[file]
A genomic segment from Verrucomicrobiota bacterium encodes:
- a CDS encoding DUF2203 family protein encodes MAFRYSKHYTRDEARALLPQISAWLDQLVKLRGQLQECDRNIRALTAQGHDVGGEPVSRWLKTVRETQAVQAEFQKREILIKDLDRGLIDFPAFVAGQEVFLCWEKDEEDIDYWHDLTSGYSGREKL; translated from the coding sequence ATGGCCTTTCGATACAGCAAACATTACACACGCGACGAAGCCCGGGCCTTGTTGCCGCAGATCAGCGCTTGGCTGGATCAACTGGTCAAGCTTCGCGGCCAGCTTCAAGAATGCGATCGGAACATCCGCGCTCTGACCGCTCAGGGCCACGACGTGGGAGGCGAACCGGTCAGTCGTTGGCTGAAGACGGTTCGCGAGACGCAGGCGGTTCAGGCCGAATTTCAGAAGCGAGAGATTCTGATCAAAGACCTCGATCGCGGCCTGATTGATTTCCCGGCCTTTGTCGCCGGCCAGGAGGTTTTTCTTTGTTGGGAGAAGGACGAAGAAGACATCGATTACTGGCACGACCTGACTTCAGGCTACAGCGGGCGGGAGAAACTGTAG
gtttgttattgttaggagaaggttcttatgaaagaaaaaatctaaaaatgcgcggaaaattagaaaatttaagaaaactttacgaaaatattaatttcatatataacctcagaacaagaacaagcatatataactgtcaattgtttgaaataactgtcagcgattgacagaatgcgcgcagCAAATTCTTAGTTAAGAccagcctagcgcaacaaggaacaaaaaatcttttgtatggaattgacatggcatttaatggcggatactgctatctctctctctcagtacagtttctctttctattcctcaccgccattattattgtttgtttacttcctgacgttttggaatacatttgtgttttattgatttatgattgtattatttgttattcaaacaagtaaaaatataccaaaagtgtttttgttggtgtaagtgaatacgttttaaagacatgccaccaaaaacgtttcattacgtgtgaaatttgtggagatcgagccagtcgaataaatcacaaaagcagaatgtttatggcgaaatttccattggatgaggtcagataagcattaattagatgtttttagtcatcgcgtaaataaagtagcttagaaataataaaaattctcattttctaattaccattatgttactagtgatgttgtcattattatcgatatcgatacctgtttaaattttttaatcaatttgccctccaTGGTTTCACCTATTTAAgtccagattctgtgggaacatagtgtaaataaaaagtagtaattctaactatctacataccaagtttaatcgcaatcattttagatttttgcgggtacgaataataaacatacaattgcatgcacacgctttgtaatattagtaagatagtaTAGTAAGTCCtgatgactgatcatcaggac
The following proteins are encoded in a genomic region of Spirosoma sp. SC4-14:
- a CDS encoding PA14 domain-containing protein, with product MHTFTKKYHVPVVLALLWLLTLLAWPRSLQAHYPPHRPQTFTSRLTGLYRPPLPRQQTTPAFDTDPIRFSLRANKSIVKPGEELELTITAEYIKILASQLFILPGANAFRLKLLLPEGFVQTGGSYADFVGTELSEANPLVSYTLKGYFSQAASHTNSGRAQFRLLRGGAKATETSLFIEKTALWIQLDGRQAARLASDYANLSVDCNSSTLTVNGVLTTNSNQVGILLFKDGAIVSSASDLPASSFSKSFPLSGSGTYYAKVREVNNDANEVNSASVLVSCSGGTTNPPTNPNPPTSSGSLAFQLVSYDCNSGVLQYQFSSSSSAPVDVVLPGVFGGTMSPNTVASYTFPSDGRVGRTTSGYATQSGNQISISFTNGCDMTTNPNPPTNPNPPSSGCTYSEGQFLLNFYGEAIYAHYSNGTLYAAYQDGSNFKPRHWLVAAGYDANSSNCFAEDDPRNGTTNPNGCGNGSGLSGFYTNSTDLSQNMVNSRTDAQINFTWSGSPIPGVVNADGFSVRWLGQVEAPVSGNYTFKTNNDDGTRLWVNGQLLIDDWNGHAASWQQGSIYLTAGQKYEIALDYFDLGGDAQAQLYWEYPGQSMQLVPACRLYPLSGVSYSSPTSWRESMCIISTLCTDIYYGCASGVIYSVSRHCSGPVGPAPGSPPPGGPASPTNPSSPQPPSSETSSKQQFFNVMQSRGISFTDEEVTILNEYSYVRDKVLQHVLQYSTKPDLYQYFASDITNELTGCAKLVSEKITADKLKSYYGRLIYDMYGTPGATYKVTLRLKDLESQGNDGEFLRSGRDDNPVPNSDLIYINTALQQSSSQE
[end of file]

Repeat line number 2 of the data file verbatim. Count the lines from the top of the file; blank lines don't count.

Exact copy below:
- a CDS encoding DUF2203 family protein encodes MAFRYSKHYTRDEARALLPQISAWLDQLVKLRGQLQECDRNIRALTAQGHDVGGEPVSRWLKTVRETQAVQAEFQKREILIKDLDRGLIDFPAFVAGQEVFLCWEKDEEDIDYWHDLTSGYSGREKL; translated from the coding sequence ATGGCCTTTCGATACAGCAAACATTACACACGCGACGAAGCCCGGGCCTTGTTGCCGCAGATCAGCGCTTGGCTGGATCAACTGGTCAAGCTTCGCGGCCAGCTTCAAGAATGCGATCGGAACATCCGCGCTCTGACCGCTCAGGGCCACGACGTGGGAGGCGAACCGGTCAGTCGTTGGCTGAAGACGGTTCGCGAGACGCAGGCGGTTCAGGCCGAATTTCAGAAGCGAGAGATTCTGATCAAAGACCTCGATCGCGGCCTGATTGATTTCCCGGCCTTTGTCGCCGGCCAGGAGGTTTTTCTTTGTTGGGAGAAGGACGAAGAAGACATCGATTACTGGCACGACCTGACTTCAGGCTACAGCGGGCGGGAGAAACTGTAG